My best friend has a child, and I do not. Her and my other very close friend run their own successful business and I do not. Another of my friends is able to freely and easily travel around the world and I can barely make it work for the Christmas holidays. So if anyone is counting, I guess I pretty much also don’t quite have it together for a 31 year old. Should I then be looking to these people and feel unworthy simply because I don’t have what they have or I’m not able to do what they can do? If I were to stretch it out even further and compare myself to what the other people my age are doing out there in the world, I’d be a shell. And this is what my friend was saying, that it was actually the comparing of herself to her peers that got her depressed not so long ago. And I don’t use that word lightly, I use it with the weight it actually carries. She was depressed, seeking therapy and medicating in terrible ways, and simply because she was comparing her life to her friends. And I can understand that because the thing is, if we constantly compare our lives to other’s we will never be satisfied. We’ll always feel like we have nothing, which is a sure way to cause suffering upon ourselves and end up in those places she did; depressed, feeling insignificant, unworthy etc. But the way God sees it, that is the furthest from the truth. God did not make us in a factory, on a mass production line. He took great care in making us who we were meant to be. And that person is significant. That person has a purpose. So so what if you’re not…… a one dollar note.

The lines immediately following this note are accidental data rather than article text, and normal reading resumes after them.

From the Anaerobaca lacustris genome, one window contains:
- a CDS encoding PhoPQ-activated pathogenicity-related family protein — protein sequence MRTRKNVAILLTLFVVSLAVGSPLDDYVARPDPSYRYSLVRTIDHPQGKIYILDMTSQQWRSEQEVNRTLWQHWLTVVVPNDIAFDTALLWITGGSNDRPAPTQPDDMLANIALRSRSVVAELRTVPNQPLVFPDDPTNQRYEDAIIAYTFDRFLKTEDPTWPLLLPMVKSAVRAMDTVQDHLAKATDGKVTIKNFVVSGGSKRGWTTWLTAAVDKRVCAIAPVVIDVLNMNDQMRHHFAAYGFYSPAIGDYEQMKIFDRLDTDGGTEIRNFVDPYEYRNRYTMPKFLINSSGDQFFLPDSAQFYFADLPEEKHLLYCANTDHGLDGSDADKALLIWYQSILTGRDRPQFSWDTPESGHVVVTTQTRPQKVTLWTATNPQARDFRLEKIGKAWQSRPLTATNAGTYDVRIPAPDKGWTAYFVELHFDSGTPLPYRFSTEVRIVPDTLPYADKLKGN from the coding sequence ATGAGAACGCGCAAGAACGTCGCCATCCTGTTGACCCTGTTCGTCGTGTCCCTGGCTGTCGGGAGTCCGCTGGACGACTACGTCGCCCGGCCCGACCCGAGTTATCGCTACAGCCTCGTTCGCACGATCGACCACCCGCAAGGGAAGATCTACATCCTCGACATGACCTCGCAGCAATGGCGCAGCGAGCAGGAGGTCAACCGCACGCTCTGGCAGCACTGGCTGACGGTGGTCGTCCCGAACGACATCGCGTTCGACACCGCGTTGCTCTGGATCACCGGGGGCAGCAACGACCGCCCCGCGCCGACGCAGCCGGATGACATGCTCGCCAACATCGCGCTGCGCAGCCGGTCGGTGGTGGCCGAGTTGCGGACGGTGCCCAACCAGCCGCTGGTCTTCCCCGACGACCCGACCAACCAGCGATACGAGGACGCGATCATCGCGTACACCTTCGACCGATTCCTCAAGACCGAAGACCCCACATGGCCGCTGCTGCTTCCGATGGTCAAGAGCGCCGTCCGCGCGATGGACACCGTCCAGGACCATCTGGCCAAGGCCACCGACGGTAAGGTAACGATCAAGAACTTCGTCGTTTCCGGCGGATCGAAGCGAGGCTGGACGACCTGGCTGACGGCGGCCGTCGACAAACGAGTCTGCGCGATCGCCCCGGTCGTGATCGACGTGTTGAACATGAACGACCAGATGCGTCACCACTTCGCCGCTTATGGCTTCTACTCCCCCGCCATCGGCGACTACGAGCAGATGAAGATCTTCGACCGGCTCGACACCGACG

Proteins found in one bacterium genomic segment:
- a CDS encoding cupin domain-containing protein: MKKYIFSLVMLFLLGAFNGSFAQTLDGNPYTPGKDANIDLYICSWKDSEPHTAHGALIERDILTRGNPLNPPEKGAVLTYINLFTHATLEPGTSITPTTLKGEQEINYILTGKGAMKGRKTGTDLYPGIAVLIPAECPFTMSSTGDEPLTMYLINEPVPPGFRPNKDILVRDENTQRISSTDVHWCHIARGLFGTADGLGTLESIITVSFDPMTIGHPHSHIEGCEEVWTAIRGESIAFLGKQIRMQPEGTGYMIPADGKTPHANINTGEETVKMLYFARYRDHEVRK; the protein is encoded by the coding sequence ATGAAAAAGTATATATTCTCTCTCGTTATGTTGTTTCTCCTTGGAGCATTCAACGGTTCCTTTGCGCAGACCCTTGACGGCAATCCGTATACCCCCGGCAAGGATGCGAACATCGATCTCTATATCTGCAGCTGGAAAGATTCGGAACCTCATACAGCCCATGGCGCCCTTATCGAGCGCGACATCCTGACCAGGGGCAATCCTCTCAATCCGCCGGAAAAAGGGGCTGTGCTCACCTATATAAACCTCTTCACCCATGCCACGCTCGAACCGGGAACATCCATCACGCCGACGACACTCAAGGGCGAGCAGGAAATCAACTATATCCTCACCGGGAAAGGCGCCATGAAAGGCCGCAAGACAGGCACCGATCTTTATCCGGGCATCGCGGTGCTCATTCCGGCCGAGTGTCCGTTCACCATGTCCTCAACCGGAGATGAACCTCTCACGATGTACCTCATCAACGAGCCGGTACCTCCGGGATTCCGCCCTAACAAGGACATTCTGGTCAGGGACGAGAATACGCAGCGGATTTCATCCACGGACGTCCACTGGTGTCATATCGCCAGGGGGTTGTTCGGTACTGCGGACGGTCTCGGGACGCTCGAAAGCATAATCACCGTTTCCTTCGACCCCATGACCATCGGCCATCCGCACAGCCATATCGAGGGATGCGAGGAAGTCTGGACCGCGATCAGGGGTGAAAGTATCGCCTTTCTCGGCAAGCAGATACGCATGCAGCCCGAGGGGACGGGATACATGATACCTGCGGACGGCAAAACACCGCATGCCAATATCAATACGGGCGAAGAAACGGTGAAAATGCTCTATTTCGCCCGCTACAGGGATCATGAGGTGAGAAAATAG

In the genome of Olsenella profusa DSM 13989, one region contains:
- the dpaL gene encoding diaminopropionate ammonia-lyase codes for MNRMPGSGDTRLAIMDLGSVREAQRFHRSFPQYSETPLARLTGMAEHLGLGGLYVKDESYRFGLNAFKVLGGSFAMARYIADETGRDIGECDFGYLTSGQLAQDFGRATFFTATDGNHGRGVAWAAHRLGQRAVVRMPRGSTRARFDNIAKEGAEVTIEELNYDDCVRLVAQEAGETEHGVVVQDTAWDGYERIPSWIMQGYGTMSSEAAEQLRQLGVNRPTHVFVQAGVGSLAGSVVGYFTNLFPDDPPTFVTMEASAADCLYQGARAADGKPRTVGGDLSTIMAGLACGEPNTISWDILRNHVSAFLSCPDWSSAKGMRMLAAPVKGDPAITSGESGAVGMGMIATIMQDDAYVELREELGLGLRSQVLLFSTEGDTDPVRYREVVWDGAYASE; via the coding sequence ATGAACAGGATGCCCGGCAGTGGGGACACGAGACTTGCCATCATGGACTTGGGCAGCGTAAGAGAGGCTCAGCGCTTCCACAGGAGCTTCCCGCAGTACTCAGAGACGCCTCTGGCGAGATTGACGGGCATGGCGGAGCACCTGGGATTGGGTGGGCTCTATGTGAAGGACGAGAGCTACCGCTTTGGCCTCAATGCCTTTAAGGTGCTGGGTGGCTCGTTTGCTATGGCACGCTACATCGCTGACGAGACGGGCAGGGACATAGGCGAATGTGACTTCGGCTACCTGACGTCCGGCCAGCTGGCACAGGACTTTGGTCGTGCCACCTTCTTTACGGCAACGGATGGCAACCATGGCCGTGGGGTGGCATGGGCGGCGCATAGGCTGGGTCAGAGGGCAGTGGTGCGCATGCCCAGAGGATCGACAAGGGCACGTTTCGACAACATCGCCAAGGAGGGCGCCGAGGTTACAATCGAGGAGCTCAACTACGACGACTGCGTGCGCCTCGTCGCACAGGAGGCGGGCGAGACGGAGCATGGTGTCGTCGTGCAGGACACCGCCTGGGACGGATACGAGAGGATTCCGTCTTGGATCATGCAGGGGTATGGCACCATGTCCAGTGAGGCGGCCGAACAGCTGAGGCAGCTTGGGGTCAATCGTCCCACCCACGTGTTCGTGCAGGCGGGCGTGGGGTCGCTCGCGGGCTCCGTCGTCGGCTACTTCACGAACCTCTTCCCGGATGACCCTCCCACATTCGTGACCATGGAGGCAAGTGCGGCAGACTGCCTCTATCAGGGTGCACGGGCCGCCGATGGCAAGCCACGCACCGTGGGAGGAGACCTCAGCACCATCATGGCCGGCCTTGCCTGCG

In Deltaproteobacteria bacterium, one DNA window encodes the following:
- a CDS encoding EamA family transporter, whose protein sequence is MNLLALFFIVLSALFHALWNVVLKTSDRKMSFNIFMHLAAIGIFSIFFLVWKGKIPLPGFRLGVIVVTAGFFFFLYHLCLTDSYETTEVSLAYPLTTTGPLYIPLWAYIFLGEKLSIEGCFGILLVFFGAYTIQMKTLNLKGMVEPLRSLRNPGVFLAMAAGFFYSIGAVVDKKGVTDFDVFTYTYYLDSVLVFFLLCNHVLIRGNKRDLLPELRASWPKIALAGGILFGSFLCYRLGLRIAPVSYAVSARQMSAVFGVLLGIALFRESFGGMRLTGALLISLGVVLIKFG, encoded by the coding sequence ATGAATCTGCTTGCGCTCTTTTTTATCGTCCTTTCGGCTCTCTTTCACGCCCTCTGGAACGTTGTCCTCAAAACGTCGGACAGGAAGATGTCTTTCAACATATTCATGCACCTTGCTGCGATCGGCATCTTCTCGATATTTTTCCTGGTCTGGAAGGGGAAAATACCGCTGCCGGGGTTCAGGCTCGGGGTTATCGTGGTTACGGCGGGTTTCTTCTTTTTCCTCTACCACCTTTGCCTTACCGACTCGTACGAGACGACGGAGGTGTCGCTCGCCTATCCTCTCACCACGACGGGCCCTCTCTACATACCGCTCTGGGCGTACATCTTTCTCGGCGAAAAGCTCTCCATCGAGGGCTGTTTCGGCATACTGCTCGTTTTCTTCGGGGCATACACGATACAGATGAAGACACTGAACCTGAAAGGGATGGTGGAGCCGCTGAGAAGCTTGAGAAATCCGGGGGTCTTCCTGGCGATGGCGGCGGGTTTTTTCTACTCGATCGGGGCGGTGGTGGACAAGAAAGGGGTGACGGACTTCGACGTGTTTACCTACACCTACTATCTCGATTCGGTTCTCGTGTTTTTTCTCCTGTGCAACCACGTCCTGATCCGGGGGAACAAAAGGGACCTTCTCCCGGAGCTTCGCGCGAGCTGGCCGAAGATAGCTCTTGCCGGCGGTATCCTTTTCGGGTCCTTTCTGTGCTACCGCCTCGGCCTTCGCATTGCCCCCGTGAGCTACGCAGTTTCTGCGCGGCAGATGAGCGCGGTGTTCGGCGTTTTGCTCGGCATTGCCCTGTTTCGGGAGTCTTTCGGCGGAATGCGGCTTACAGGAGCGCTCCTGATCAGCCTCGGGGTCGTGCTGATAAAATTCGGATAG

I’m not saying this is easy, to not compare yourself. It is SO hard, especially when 1) we measure success in dollars. If you have bucket loads of money, the more likely you are to be labelled as “successful”, and for those seeking success, that is naturally the number 1 thing they’re going strive for, money in the bank. And everybody who has said money in the bank is someone they will naturally compare themselves to. 2) we measure success in things. People who have fancy cars and houses and can take luxury vacations every so often are people to be admired, because it must mean they are incredibly successful, and again, if success is what we want, naturally we will want to have and be able to do these things too and anyone who can, we feel we are in competition with. 3) we truly desire to be something or have something. Like me with travel, if I could have any life in the world it would be one where I’m jet setting to all the beaches of the world. I would want to spend my days in fancy cabanas, taking pictures in infinity pools over looking such gorgeous views, touring old towns, and drinking mojitos all day… and so when others are able to do exactly this and I can’t, it’s hard not to think they have it better, and my life is not where it needs to be. But surely there has to be a middle ground? Surely there has to be a way to both aspire to have the life you want (money, riches, fame, love, happiness) and not feel like you have to be someone else or something else to get it? Surely there is a world in which we can feel 100% content being who we are and where we are despite what we don’t have. Because surely, life can’t just be a series of discovering just how much you are lacking and how much of a gap you need to fill between you and the next person. It’s much much more. God didn’t place you here for nothing. So, how do we then cure ourselves from our own feelings of inadequacy?